Weeping Willow is one of ten paintings of the subject Monet painted in mournful response to the mass tragedy of World War I. The tree’s trunk, its cascading branches, and its reflection are all incorporated into his greatest artistic legacy, the mural-scale Nymphéas canvases that were his preoccupation from 1914 until his death.
Weeping Willow
Weeping Willow
Weeping Willow is one of ten paintings of the subject Monet painted in mournful response to the mass tragedy of World War I. The tree’s trunk, its cascading branches, and its reflection are all incorporated into his greatest artistic legacy, the mural-scale Nymphéas canvases that were his preoccupation from 1914 until his death.

Weeping Willow

Claude Monet
French (1840–1926)
20th century
1918–19
Oil on canvas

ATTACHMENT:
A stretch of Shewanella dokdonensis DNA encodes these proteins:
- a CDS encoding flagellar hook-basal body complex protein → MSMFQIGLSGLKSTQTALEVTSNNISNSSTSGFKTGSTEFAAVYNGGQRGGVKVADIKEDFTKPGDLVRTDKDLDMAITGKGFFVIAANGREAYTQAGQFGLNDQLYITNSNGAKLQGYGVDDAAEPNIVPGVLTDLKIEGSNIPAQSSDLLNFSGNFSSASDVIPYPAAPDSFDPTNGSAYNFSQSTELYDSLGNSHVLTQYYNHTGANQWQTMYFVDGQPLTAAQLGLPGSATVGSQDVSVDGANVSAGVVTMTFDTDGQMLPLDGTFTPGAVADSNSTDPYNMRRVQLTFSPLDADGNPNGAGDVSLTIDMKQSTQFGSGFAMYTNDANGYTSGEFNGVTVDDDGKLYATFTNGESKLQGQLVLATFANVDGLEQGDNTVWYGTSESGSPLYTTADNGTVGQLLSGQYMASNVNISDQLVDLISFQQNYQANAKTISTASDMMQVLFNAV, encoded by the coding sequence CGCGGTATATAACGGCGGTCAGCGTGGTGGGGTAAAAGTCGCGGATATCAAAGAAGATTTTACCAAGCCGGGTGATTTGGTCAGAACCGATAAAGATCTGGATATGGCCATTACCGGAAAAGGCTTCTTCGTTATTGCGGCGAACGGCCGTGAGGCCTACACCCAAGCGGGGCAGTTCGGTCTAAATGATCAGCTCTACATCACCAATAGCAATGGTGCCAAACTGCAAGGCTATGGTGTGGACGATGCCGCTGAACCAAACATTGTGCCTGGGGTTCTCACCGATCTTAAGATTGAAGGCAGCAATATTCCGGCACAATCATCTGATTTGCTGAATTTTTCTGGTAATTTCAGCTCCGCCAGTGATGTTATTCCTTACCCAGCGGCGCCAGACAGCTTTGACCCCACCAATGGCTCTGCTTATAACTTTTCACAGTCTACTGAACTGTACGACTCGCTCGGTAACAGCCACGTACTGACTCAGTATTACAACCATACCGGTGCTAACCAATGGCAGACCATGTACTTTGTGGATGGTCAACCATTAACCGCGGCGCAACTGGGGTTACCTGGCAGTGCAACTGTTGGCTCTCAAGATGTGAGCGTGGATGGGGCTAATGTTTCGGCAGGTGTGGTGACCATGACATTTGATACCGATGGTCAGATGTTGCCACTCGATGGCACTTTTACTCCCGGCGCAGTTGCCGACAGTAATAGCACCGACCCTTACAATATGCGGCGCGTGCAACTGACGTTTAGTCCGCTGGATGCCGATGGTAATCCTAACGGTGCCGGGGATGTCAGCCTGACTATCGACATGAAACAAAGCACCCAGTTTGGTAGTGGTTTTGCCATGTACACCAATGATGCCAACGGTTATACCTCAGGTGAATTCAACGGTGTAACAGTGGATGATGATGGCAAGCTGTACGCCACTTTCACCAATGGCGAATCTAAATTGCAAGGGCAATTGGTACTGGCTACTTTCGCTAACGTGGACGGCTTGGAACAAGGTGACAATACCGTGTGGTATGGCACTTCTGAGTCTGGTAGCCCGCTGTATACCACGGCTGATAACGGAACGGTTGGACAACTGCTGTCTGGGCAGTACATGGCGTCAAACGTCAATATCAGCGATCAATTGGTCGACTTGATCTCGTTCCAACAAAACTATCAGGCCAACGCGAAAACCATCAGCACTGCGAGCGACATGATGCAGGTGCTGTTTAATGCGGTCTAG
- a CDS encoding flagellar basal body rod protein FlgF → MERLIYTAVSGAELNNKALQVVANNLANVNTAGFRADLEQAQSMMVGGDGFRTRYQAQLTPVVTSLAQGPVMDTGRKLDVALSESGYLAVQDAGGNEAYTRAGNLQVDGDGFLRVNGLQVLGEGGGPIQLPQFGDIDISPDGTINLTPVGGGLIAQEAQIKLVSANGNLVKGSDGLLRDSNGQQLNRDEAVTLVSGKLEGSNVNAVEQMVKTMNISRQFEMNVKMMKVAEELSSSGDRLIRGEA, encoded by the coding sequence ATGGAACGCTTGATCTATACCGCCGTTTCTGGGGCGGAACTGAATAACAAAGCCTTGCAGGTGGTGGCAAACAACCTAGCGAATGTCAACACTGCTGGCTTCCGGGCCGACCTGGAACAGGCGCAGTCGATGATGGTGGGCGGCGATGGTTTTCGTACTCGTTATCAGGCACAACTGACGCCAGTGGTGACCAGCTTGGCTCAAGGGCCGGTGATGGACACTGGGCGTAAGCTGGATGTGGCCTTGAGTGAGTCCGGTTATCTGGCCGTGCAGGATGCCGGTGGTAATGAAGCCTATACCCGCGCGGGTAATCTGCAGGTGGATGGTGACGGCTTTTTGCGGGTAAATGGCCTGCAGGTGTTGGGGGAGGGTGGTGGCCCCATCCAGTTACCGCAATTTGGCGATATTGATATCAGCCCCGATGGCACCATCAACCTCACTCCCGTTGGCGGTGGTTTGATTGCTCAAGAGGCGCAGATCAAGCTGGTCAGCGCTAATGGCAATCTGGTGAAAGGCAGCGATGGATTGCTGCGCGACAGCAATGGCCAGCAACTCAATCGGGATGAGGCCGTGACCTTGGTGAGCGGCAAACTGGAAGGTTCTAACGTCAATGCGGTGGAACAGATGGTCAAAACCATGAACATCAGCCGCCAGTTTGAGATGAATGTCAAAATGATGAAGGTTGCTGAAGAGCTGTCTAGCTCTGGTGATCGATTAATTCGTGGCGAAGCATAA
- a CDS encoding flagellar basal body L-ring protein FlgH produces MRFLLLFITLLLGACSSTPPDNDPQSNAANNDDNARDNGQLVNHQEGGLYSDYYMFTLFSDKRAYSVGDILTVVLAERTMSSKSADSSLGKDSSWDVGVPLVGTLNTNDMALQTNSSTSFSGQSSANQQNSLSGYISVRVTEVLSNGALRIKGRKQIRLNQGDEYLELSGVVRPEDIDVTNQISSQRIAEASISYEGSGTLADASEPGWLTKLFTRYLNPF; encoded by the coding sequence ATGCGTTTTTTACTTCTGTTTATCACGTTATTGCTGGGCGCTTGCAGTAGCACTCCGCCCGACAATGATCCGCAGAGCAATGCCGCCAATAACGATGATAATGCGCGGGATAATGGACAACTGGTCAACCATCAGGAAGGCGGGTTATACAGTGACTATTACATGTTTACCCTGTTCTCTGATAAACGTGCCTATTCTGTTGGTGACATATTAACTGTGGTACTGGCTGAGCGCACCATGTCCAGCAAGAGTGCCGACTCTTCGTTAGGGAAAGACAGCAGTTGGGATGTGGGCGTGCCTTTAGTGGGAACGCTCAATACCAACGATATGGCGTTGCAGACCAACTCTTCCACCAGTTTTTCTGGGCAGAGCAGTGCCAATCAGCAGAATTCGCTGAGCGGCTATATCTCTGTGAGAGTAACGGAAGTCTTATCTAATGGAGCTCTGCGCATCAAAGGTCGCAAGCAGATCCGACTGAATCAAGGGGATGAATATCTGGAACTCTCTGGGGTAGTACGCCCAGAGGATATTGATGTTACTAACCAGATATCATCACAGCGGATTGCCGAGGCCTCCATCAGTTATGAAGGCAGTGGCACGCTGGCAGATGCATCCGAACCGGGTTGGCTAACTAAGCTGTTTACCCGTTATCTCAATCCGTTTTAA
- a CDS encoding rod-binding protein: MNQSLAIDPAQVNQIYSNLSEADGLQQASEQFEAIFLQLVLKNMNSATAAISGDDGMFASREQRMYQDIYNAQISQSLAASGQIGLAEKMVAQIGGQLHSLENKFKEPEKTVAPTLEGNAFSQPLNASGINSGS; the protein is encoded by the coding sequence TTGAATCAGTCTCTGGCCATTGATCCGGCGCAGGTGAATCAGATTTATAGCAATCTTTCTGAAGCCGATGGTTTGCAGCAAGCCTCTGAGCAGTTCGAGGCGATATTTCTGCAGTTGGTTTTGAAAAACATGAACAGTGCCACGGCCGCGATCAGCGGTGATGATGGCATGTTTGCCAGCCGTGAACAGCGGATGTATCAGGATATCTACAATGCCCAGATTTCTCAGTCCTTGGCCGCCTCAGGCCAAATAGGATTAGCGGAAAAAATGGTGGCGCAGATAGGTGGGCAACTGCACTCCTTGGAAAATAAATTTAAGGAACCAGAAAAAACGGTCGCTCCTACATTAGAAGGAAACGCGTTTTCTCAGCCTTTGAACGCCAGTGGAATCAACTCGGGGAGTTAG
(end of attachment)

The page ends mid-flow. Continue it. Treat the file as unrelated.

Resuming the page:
39 1/4 x 47 1/4 in. (99.7 x 120 cm) Framed: 51 1/16 x 59 1/4 x 2 1/2 in. (129.7 x 150.5 x 6.4 cm)
AP 1996.02
Monet had painted ten Weeping Willow paintings by 1919, apparently in mournful response to the mass tragedy of World War I.
Composition is Leger's painting of what appears to be rods, wires, and the stenciled letters P, U, and V (presumably taken from some poster or sign observed on the street). It is impossible to identify specific objects, but this colorful painting is one version of many of Leger's painting with these abstract objects arranged in similar interrelationships.
Composition
Composition
Composition is Leger's painting of what appears to be rods, wires, and the stenciled letters P, U, and V (presumably taken from some poster or sign observed on the street). It is impossible to identify specific objects, but this colorful painting is one version of many of Leger's painting with these abstract objects arranged in similar interrelationships.